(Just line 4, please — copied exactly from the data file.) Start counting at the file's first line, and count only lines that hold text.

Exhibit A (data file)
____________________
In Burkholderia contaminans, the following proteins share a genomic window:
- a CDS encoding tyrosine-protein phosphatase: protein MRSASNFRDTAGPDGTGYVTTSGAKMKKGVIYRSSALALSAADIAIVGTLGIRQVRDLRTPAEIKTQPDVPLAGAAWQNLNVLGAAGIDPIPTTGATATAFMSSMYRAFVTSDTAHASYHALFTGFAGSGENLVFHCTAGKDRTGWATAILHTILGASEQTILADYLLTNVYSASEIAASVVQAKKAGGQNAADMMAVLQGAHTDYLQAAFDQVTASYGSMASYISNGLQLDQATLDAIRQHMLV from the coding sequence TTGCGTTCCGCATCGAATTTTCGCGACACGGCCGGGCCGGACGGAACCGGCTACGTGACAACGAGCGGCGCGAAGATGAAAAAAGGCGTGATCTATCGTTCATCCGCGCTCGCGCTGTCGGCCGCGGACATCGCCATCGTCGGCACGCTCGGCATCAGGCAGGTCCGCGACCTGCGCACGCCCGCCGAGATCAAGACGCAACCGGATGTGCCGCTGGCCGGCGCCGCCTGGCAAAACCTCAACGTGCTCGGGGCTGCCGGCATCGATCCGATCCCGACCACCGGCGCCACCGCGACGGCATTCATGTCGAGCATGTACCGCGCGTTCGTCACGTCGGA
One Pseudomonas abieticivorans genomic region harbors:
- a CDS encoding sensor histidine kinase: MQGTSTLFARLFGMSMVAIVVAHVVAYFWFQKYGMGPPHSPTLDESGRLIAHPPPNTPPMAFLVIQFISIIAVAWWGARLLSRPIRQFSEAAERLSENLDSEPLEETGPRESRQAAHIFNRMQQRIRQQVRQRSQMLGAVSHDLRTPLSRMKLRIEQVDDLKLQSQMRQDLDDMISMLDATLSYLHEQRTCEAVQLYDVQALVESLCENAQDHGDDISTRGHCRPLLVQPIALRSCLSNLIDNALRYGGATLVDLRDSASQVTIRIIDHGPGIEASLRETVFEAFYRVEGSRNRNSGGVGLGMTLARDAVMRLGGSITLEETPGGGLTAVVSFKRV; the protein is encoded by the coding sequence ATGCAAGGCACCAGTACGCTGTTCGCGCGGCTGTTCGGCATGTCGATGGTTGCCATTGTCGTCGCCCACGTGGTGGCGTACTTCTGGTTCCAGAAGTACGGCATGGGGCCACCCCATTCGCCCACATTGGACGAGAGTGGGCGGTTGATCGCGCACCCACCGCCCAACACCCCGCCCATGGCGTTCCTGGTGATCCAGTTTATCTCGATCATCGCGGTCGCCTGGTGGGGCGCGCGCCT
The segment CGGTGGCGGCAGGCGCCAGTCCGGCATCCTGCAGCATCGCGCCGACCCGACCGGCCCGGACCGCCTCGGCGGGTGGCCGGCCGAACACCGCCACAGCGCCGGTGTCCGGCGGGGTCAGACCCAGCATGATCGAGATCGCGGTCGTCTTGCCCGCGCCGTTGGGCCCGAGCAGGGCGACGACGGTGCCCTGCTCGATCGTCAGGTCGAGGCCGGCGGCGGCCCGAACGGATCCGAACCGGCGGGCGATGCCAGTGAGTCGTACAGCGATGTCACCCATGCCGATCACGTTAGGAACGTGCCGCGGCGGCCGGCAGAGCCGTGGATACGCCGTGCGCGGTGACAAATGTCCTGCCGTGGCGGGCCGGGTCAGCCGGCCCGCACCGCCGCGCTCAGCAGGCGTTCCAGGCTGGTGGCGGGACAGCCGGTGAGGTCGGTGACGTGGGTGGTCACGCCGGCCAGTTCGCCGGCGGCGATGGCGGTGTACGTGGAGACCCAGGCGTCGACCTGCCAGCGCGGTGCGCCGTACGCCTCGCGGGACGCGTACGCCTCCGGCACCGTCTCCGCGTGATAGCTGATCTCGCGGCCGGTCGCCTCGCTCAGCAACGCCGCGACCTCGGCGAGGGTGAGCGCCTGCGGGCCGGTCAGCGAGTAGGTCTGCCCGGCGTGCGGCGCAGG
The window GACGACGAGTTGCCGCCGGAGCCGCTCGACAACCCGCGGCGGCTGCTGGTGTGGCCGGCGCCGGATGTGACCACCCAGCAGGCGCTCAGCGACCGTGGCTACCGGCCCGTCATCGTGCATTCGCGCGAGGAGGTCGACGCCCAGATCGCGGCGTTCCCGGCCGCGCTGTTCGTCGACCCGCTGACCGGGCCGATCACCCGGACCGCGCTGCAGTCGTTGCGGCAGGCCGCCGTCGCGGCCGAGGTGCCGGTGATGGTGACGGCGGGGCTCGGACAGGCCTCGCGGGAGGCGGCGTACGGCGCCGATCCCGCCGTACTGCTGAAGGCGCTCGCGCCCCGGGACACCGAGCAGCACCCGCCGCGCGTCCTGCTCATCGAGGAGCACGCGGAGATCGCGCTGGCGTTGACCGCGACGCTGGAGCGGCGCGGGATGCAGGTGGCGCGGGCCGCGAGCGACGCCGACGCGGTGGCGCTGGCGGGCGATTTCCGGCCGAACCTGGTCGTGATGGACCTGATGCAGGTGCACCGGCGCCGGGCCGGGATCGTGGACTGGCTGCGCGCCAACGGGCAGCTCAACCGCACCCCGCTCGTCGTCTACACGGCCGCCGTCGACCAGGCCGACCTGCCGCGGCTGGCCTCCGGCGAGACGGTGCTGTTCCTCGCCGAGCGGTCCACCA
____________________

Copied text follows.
- a CDS encoding sensor histidine kinase: MQGTSTLFARLFGMSMVAIVVAHVVAYFWFQKYGMGPPHSPTLDESGRLIAHPPPNTPPMAFLVIQFISIIAVAWWGARLLSRPIRQFSEAAERLSENLDSEPLEETGPRESRQAAHIFNRMQQRIRQQVRQRSQMLGAVSHDLRTPLSRMKLRIEQVDDLKLQSQMRQDLDDMISMLDATLSYLHEQRTCEAVQLYDVQALVESLCENAQDHGDDISTRGHCRPLLVQPIALRSCLSNLIDNALRYGGATLVDLRDSASQVTIRIIDHGPGIEASLRETVFEAFYRVEGSRNRNSGGVGLGMTLARDAVMRLGGSITLEETPGGGLTAVVSFKRV; the protein is encoded by the coding sequence ATGCAAGGCACCAGTACGCTGTTCGCGCGGCTGTTCGGCATGTCGATGGTTGCCATTGTCGTCGCCCACGTGGTGGCGTACTTCTGGTTCCAGAAGTACGGCATGGGGCCACCCCATTCGCCCACATTGGACGAGAGTGGGCGGTTGATCGCGCACCCACCGCCCAACACCCCGCCCATGGCGTTCCTGGTGATCCAGTTTATCTCGATCATCGCGGTCGCCTGGTGGGGCGCGCGCCT